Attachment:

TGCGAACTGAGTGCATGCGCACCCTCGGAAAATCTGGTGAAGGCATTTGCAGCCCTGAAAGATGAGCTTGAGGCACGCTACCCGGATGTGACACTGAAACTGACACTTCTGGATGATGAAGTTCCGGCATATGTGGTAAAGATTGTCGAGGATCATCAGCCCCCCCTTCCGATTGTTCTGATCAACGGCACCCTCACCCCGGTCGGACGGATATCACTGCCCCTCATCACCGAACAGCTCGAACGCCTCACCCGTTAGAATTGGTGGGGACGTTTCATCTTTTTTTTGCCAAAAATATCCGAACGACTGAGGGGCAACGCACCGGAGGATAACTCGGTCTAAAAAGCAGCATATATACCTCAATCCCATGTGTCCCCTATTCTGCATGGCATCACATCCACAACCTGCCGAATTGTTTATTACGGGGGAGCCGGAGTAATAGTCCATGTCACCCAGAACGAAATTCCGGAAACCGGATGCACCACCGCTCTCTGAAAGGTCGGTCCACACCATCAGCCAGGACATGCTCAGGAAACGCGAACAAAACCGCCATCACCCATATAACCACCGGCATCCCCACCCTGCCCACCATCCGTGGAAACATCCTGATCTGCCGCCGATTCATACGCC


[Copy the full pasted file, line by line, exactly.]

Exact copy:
TGCGAACTGAGTGCATGCGCACCCTCGGAAAATCTGGTGAAGGCATTTGCAGCCCTGAAAGATGAGCTTGAGGCACGCTACCCGGATGTGACACTGAAACTGACACTTCTGGATGATGAAGTTCCGGCATATGTGGTAAAGATTGTCGAGGATCATCAGCCCCCCCTTCCGATTGTTCTGATCAACGGCACCCTCACCCCGGTCGGACGGATATCACTGCCCCTCATCACCGAACAGCTCGAACGCCTCACCCGTTAGAATTGGTGGGGACGTTTCATCTTTTTTTTGCCAAAAATATCCGAACGACTGAGGGGCAACGCACCGGAGGATAACTCGGTCTAAAAAGCAGCATATATACCTCAATCCCATGTGTCCCCTATTCTGCATGGCATCACATCCACAACCTGCCGAATTGTTTATTACGGGGGAGCCGGAGTAATAGTCCATGTCACCCAGAACGAAATTCCGGAAACCGGATGCACCACCGCTCTCTGAAAGGTCGGTCCACACCATCAGCCAGGACATGCTCAGGAAACGCGAACAAAACCGCCATCACCCATATAACCACCGGCATCCCCACCCTGCCCACCATCCGTGGAAACATCCTGATCTGCCGCCGATTCATACGCC